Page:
“It’s A Horse A Piece”: Origin & Meaning (Important Facts)

Sayings and idioms like “it’s a horse apiece” are fantastic ways to learn new quirks and language rules. Idioms like “it’s a horse apiece” not only teach you a new thing to say in certain situations, but they also teach you a fair amount about history and etymology too.

What Is The Origin Of “It’s A Horse A Piece”?

“It’s a horse apiece” has recorded usage as early as 1893. Its origin is explored throughout the 19th century and onwards, and it’s used to mean that two things are more or less equal in every way. It’s mostly used in the US rather than in other English-speaking countries.

What Is The Origin Of "It's A Horse A Piece"?

St. Paul Daily Globe, 1893

The first recorded use of “it’s a horse apiece” seems to date back to 1893 in a newspaper published in Minnesota known as the St. Paul Daily Globe.

In the article referenced, a man says that the “president of France” can’t hurt him because “it’s a horse apiece,” and he’s the “king of China.” All of this was metaphorical in the article, but it was the first known word usage.

Rock Island Argus, 1899

The next time we see “it’s a horse apiece” show up is in an article about two sporting teams. The meaning of “it’s a horse apiece” here was used to show that the two teams (in baseball) were equal in every way, which would make for a good competition.

Rock Island Argus, 1904

The phrase seemed to pop up again in the Rock Island Argus before it came out anywhere else. It was again used to talk about two baseball teams, showing that the saying had a large connection to sporting events over anything else.

The teams in question were Rock Island and Davenport. Interestingly, they used the phase here because Rock Island won the previous encounter by the exact same number of points that Davenport won the encounter before that (making them even).

The Word Detective, 2000

While there were plenty more iterations of the saying used between 1904 and 2000, we wanted to share one final piece of information about it. In 2000, the Word Detective explained more about the phrase as we know it.

At first, it was written to clarify that the saying wasn’t “it’s a horse of peas” (which some people believed to be a new bastardization of the phrase).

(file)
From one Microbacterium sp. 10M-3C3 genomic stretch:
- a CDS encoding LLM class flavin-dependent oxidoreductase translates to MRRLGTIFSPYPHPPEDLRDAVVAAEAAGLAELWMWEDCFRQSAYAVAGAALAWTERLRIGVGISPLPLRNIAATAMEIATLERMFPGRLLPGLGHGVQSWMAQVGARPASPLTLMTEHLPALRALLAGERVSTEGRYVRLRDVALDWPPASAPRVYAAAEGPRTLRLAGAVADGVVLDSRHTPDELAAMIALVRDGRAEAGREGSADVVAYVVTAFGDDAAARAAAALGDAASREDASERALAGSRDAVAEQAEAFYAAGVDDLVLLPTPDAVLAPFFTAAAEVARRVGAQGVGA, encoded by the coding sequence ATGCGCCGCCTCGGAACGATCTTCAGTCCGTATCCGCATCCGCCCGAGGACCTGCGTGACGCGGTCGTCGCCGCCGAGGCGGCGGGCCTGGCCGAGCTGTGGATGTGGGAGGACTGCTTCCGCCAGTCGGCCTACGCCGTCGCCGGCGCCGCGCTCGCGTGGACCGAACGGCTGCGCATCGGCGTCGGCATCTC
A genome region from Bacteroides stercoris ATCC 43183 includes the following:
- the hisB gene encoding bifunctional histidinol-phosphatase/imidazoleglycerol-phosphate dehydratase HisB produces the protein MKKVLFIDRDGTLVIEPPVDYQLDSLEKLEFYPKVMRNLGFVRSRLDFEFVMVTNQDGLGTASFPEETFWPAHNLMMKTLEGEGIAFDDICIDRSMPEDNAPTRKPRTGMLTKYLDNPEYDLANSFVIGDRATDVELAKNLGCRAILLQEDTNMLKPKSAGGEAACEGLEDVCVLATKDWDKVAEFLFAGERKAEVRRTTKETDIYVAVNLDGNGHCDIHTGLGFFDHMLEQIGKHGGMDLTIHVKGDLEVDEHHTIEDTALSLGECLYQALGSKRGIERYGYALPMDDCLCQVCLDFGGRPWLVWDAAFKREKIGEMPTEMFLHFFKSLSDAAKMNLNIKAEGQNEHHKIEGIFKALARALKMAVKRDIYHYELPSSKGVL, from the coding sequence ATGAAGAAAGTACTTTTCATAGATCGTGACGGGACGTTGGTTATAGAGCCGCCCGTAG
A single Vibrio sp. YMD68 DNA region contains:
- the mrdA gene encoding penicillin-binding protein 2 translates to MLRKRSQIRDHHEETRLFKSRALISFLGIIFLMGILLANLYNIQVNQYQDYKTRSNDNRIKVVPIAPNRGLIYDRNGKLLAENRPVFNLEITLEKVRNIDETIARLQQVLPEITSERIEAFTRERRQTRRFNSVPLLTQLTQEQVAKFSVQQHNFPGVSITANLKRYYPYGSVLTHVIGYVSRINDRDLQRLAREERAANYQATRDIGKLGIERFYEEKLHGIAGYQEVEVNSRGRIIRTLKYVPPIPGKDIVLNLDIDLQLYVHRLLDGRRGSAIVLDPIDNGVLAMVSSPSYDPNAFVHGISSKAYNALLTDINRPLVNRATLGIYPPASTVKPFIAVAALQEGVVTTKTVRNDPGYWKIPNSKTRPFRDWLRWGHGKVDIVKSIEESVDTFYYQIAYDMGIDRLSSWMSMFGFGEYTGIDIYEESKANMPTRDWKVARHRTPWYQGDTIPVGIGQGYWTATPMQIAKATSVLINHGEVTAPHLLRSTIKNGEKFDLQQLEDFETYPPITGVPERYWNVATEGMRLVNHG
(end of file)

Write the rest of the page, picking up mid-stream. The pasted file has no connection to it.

They explained that “it’s a horse apiece” seems to date back to as far as 1840 with a similar saying known as “horse and horse” and was used to show that two things were exactly equal in value.

It roots from an old dice game called “horse.” In this game, if two players each lose a turn, it was said that they were at “a horse apiece.” This is most likely the direct origin of the phrase.

What Does “It’s A Horse A Piece” Mean?

So, now that we’ve got the origins out of the way, it’s time to look at exactly what the phrase means.

“It’s a horse apiece” means that two things are more or less equal in every way. It means that they won’t be able to tell the difference between the two things.

You can use it in all sorts of scenarios. While the original iterations we explained above seemed to be more about sports, it’s used today to reference just about anything that can be equal.

If you’re unable to determine a difference between something, “it’s a horse apiece” might be the correct phrase to use.

A similar phrase that you might be more familiar with is “I have six of one and half a dozen of the other.” Both numbers “six” and “half a dozen” are equal. That’s the same sort of meaning we’re trying to get using “it’s a horse apiece.”

Example Usage

To help you understand it slightly better, we thought we’d include some examples. With these, you’ll be able to work out exactly how to use the phrase and make sure the situation presents itself for you.

“It’s a horse apiece” isn’t a well-known idiom, but it works well when you come across the correct circumstances to use it.

  1. These two teams are completely evenly matched. It’s a horse apiece.
  2. Every time I’m down, you’re down with me. It’s a horse apiece with us.
  3. All current gaming systems on the market are a horse apiece, in my opinion.
  4. The global elites are a horse apiece, and nothing comes close to their equal power.
  5. He’s a horse apiece with me, and I need to do something to stop him from winning!
  6. We’re both a horse apiece, and I don’t know what to do about it.

As you can see from these examples, we don’t always need to use “it’s” as the pronoun. Instead, we can use other pronouns to indicate that certain people are equal in some way.

As we said, it doesn’t always have to refer to competitions or events, though that seems like the most likely time you’ll come across the phrase. You can try out situations yourself to see when two things are considered equal.

Why Do People From Wisconsin Say “It’s A Horse A Piece”?

There are plenty of places in America that say “it’s a horse apiece.” The most common seems to be Minnesota, Wisconsin, and North Dakota.

There isn’t a direct correlation between people in Wisconsin saying “it’s a horse apiece” compared to any other place in the USA. The likelihood is that because the word originally appeared in Minnesota, the idiom stayed relevant in that geographical area.

Minnesota, Wisconsin, and North Dakota are all very close to each other on the northern border of the USA. For this reason, it’s likely that Wisconsin was influenced by the people of Minnesota with the saying.

It’s A Horse A Piece Erie, PA

Finally, there’s an online store located in Erie, Pennsylvania, called Erie Apparel that you might have come across before.

One of their famed t-shirts that they sell uses the slogan “it’s a horse apiece” on it, which might be indicative of the popularity of the phrase across the states.